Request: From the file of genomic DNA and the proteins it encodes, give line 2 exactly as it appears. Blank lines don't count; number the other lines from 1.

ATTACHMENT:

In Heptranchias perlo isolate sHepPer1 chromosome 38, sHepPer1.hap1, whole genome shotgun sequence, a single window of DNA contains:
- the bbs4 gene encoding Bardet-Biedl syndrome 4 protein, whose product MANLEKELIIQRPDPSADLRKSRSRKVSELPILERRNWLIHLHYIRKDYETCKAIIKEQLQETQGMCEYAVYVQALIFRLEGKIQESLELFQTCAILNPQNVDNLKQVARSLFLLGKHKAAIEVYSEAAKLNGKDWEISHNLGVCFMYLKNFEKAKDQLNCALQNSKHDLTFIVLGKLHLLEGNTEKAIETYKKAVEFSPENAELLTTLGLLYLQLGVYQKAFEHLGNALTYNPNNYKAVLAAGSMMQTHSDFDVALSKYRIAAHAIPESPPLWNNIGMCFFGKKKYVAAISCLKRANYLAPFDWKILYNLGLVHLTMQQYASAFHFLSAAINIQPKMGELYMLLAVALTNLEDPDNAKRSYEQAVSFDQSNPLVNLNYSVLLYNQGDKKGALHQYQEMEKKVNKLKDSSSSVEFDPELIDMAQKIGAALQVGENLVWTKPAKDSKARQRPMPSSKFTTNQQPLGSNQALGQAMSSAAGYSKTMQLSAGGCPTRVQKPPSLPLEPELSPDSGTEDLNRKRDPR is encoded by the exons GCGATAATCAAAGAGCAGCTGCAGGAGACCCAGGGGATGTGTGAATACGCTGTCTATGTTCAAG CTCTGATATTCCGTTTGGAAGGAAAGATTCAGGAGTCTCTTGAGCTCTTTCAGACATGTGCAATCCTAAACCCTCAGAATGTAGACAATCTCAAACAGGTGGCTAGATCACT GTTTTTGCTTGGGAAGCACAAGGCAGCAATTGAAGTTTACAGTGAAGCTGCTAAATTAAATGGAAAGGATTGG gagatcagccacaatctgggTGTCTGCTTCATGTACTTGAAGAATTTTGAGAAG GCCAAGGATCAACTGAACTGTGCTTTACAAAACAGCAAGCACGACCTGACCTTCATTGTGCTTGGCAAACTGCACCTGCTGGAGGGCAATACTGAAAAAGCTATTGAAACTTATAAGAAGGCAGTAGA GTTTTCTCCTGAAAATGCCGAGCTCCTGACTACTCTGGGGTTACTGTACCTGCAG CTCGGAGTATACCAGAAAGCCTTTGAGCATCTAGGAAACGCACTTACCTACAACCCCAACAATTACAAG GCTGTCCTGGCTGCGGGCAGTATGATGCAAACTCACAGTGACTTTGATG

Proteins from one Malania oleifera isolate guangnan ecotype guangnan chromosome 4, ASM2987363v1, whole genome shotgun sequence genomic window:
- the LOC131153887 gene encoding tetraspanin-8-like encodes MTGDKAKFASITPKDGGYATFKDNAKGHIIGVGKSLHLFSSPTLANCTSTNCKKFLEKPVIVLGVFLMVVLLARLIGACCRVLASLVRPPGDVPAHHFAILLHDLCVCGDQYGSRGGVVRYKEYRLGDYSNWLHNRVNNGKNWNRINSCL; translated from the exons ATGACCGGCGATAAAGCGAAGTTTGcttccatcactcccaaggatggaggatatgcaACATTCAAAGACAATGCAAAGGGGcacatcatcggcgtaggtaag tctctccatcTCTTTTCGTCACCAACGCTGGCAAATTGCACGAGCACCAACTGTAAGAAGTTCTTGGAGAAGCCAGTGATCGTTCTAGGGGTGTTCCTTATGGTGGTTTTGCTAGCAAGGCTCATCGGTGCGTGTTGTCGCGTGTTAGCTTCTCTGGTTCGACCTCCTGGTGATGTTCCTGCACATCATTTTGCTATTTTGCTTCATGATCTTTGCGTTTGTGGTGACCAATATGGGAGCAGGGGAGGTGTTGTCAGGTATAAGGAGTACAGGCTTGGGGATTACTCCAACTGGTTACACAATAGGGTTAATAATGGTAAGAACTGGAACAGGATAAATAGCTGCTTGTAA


- the bbs4 gene encoding Bardet-Biedl syndrome 4 protein, whose product MANLEKELIIQRPDPSADLRKSRSRKVSELPILERRNWLIHLHYIRKDYETCKAIIKEQLQETQGMCEYAVYVQALIFRLEGKIQESLELFQTCAILNPQNVDNLKQVARSLFLLGKHKAAIEVYSEAAKLNGKDWEISHNLGVCFMYLKNFEKAKDQLNCALQNSKHDLTFIVLGKLHLLEGNTEKAIETYKKAVEFSPENAELLTTLGLLYLQLGVYQKAFEHLGNALTYNPNNYKAVLAAGSMMQTHSDFDVALSKYRIAAHAIPESPPLWNNIGMCFFGKKKYVAAISCLKRANYLAPFDWKILYNLGLVHLTMQQYASAFHFLSAAINIQPKMGELYMLLAVALTNLEDPDNAKRSYEQAVSFDQSNPLVNLNYSVLLYNQGDKKGALHQYQEMEKKVNKLKDSSSSVEFDPELIDMAQKIGAALQVGENLVWTKPAKDSKARQRPMPSSKFTTNQQPLGSNQALGQAMSSAAGYSKTMQLSAGGCPTRVQKPPSLPLEPELSPDSGTEDLNRKRDPR is encoded by the exons GCGATAATCAAAGAGCAGCTGCAGGAGACCCAGGGGATGTGTGAATACGCTGTCTATGTTCAAG CTCTGATATTCCGTTTGGAAGGAAAGATTCAGGAGTCTCTTGAGCTCTTTCAGACATGTGCAATCCTAAACCCTCAGAATGTAGACAATCTCAAACAGGTGGCTAGATCACT GTTTTTGCTTGGGAAGCACAAGGCAGCAATTGAAGTTTACAGTGAAGCTGCTAAATTAAATGGAAAGGATTGG gagatcagccacaatctgggTGTCTGCTTCATGTACTTGAAGAATTTTGAGAAG GCCAAGGATCAACTGAACTGTGCTTTACAAAACAGCAAGCACGACCTGACCTTCATTGTGCTTGGCAAACTGCACCTGCTGGAGGGCAATACTGAAAAAGCTATTGAAACTTATAAGAAGGCAGTAGA GTTTTCTCCTGAAAATGCCGAGCTCCTGACTACTCTGGGGTTACTGTACCTGCAG CTCGGAGTATACCAGAAAGCCTTTGAGCATCTAGGAAACGCACTTACCTACAACCCCAACAATTACAAG GCTGTCCTGGCTGCGGGCAGTATGATGCAAACTCACAGTGACTTTGATG